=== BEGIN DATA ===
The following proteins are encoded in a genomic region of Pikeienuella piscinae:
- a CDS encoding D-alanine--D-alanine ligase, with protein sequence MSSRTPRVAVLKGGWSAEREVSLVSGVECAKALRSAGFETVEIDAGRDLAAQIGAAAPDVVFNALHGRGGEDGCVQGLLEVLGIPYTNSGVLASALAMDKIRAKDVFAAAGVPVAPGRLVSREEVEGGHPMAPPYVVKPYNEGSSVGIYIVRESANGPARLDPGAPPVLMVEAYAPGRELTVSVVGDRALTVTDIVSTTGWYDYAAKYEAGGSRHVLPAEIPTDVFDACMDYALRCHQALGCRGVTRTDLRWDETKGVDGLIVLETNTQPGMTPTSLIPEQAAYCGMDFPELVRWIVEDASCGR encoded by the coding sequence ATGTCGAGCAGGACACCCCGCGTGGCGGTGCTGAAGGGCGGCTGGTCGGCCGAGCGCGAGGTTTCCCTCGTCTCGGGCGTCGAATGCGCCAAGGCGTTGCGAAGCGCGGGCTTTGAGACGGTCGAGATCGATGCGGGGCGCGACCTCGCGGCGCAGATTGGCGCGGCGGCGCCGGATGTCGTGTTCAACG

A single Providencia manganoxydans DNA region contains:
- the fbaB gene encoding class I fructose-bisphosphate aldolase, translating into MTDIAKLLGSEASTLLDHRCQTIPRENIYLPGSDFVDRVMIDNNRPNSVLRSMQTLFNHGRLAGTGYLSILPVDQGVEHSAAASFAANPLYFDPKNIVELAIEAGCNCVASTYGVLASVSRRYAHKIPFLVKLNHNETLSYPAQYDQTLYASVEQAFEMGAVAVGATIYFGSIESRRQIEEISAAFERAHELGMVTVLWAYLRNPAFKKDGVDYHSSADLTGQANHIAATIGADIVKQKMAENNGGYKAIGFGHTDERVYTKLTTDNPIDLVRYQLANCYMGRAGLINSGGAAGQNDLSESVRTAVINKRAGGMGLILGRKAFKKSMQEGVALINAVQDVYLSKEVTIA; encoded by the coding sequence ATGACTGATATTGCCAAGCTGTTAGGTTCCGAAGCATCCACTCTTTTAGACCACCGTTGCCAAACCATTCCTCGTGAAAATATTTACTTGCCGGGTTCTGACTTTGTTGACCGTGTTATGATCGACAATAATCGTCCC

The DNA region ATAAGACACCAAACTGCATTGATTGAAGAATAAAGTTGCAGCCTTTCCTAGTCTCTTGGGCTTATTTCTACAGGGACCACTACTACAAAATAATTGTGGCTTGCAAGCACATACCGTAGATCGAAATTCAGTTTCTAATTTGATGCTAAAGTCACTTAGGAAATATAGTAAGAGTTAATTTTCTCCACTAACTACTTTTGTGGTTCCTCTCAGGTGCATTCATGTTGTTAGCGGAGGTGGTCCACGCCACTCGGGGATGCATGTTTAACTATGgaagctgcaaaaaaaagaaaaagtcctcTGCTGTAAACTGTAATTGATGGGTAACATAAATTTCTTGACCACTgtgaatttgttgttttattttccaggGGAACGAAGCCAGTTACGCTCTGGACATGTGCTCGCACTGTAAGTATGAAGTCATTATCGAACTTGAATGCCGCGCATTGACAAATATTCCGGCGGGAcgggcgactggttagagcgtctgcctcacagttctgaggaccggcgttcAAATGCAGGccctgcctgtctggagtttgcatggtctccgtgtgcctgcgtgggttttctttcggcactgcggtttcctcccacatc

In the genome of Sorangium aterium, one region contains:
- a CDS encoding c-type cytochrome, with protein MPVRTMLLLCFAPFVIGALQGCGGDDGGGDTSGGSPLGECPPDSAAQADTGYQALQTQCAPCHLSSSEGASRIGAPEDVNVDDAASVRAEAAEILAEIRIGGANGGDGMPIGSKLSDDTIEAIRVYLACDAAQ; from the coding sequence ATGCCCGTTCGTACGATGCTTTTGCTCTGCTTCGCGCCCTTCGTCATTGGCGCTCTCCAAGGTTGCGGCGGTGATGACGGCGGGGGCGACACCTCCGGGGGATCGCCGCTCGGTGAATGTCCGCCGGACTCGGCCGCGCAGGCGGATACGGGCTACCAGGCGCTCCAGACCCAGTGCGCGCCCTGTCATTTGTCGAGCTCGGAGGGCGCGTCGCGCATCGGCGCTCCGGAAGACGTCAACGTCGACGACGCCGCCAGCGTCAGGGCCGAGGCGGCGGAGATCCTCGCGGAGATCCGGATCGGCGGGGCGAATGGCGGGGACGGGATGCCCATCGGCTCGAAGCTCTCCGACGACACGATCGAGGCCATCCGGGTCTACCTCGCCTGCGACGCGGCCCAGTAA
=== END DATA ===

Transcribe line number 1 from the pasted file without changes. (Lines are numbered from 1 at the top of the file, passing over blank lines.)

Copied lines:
The following proteins are encoded in a genomic region of Pikeienuella piscinae: